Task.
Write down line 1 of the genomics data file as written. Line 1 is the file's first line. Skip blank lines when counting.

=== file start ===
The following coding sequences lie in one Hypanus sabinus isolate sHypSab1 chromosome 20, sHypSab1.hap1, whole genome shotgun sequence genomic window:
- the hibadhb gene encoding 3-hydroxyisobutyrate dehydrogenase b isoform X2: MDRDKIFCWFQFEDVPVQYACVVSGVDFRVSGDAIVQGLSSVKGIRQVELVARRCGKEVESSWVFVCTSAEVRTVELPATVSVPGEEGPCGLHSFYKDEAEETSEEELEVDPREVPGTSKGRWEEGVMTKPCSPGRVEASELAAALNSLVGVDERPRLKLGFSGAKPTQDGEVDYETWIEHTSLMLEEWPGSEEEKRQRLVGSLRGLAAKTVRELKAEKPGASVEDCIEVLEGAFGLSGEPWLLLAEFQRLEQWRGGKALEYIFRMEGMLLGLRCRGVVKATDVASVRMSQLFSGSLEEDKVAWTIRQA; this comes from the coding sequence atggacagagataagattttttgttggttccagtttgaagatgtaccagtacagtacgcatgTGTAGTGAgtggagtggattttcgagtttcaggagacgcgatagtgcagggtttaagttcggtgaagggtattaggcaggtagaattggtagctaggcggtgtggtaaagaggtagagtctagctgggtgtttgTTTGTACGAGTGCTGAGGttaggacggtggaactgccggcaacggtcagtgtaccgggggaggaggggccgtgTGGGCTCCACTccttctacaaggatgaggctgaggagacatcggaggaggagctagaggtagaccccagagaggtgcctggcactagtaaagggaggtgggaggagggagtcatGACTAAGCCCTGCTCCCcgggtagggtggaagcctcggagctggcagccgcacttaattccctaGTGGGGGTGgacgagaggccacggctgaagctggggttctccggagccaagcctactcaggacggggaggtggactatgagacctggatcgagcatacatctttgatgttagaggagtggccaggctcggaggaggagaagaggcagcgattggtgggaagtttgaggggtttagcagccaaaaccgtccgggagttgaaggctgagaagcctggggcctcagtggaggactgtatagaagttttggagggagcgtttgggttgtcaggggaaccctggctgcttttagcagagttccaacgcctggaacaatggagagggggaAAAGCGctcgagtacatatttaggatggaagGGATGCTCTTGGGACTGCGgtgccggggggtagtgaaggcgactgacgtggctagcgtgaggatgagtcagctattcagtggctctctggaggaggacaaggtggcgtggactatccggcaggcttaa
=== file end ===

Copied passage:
The following coding sequences lie in one Hypanus sabinus isolate sHypSab1 chromosome 20, sHypSab1.hap1, whole genome shotgun sequence genomic window: